Startup Genome Rates Atlantic Canada No. 4 in Activation Phase
Atlantic Canada has the world’s fourth best “activation stage” ecosystem for startups, says Silicon Valley think tank Startup Genome.
The organization each year ranks startup ecosystems around the world, and Innovacorp signed up Atlantic Canada to be included in the 2019 study. Startup Genome has classified Atlantic Canada as an “activation phase” ecosystem, meaning its support system is relatively young and its startup base small. The organization found that we are No. 4 in the world at this phase, exceeded only by: Western Denmark; Belgrade and Novi Sad (Serbia); and Taipei City.
“Overall, it you look at other ecosystems at the same stage as us, we’re No. 4 in the world – I get excited by that,” said Innovacorp CEO Malcolm Fraser in an interview.
Late last year, Fraser stated publicly that Atlantic Canada should aspire to be one of the top 10 startup ecosystems in the world. That led to Innovacorp becoming one of Startup Genome’s partners, meaning the organization would begin to track our progress.
In its 2019 report, Startup Genome ranked the top 30 startup ecosystems in the world, and Atlantic Canada is not on that list. Toronto-Waterloo moved up three places in the latest rankings to No. 13 in the world, while Vancouver fell nine places to No. 24. For the first time, Startup Genome also ranked “lifecycle ecosystems”, meaning it ranked ecosystems in the various phases ecosystems must pass through to reach the top tier.
The most advanced of these is the “Attraction” phase, which is populated by jurisdictions like Amsterdam that are breaking into the top layer. Next is the “Globalization” phase, sort of a middle-tier group in which Montreal placed second to Paris. And finally the “Activation” phase is made up of younger ecosystems. Startup Genome assigns ecosystems to phases based on “growth in funding, exits and number of startups.”
Startup Genome says Activation-phase ecosystems are “limited startup experience” in terms of founders, investors, advisers and mentors, have fewer than 1,000 startups, and face such challenges as losing resources to more advanced ecosystems.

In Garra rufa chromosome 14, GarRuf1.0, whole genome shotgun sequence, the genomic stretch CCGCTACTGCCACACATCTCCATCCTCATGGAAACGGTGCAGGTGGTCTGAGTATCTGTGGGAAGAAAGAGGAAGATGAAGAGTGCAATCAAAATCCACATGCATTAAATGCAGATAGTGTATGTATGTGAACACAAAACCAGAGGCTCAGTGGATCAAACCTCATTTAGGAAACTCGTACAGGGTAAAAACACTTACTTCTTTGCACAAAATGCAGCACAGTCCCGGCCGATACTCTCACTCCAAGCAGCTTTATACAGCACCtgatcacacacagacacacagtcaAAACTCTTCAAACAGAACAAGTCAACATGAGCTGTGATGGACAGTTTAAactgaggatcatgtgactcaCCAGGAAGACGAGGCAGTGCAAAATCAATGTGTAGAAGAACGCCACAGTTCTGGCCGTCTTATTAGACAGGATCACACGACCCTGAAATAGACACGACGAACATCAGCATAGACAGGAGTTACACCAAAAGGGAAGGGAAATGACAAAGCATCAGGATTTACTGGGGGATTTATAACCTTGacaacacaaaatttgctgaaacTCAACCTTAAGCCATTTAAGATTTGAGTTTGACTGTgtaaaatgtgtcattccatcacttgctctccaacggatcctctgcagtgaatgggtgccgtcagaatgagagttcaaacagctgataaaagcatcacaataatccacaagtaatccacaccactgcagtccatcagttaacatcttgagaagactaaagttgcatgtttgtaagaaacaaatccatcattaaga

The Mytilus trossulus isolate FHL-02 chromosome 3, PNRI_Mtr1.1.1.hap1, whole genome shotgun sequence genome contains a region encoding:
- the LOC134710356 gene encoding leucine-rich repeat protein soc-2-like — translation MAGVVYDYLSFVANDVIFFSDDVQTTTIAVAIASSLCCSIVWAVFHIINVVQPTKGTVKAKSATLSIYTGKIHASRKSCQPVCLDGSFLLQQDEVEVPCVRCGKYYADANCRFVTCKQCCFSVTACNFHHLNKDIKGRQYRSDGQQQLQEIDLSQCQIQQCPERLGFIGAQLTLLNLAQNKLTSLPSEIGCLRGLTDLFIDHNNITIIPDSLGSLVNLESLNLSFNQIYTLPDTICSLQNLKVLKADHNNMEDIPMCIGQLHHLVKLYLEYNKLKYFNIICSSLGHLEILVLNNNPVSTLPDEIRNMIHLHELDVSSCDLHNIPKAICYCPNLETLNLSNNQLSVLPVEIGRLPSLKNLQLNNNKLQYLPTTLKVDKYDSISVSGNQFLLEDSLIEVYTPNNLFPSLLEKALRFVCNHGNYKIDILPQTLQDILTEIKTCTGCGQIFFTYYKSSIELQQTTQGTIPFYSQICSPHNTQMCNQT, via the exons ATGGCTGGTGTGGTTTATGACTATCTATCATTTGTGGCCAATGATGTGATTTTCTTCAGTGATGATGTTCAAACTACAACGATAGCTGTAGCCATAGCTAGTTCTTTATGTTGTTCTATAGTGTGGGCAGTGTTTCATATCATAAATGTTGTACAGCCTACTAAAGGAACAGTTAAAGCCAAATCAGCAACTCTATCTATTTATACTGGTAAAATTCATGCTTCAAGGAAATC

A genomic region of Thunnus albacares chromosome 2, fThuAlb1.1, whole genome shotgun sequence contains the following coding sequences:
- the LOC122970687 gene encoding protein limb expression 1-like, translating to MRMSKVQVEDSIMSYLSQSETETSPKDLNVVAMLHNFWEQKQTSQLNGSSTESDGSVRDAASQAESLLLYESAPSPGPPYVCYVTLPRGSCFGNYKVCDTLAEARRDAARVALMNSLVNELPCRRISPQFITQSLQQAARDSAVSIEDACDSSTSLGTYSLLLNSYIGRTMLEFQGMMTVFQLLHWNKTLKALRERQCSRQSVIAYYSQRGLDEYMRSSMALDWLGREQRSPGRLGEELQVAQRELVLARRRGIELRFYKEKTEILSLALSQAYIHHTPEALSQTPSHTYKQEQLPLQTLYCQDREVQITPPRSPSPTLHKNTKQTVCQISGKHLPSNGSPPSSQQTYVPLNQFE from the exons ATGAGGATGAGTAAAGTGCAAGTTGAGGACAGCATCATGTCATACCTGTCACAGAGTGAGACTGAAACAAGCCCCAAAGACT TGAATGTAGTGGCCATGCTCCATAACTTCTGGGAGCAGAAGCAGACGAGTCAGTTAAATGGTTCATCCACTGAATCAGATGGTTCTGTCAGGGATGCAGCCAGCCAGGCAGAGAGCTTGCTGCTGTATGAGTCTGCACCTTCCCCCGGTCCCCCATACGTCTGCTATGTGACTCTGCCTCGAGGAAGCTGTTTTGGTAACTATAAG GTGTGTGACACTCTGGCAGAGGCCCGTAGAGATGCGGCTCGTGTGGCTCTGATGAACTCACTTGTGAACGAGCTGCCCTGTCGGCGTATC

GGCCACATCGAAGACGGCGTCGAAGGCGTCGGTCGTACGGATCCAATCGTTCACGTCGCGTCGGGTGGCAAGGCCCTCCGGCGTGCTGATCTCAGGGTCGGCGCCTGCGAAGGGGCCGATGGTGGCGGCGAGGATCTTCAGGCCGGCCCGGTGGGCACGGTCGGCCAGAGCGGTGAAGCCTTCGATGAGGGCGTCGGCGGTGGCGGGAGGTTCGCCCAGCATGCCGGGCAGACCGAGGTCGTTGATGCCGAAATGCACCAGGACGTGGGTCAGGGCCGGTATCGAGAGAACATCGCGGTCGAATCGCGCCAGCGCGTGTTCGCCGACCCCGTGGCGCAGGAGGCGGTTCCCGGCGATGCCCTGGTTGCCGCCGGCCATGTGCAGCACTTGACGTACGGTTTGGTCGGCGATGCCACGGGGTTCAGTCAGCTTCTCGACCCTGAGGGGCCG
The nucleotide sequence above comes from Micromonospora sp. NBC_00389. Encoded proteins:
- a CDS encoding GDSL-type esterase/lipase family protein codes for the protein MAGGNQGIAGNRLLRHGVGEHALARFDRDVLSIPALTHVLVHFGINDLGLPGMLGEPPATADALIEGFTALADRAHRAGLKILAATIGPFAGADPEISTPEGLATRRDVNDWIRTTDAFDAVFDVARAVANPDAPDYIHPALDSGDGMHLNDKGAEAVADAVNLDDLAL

That may seem like a bleak assessment, but Atlantic Canada has placed ahead of such other Activation phase members as Calgary, Edmonton and Quebec City in Canada, and Estonia, Manila, Frankfurt and New Zealand internationally.
Atlantic Canada excels at early-stage funding, leading all ecosystems in the Activation phase by raising $382,000 per startup, said the report. It is also one of the top 15 ecosystems in the world in any phase in the “Bang for Buck” rating, which assesses costs.
“The piece of this that we’re interested in is that we’re now in a position where we can benchmark ourselves against other jurisdictions,” said Fraser. “We can look at what’s successful and what’s not. . . . We can continue to do this because we have the data to help us make decisions.”
In the interview, Fraser said he’s not put off in the ambition to grow a top 10 ecosystem. The important thing, he said, is Atlantic Canada now knows where it stands against other ecosystems and it has to continue to improve its capacity to develop high-growth companies.
“I think what’s really important for us at this stage is regional collaboration,” said Fraser. “Because of the success of our ecosystem, there are a lot of opportunities for students and others to get involved in various programs, and we need to think about that from a broader perspective.”
This article was originally published in Entrevestor on June 16, 2019.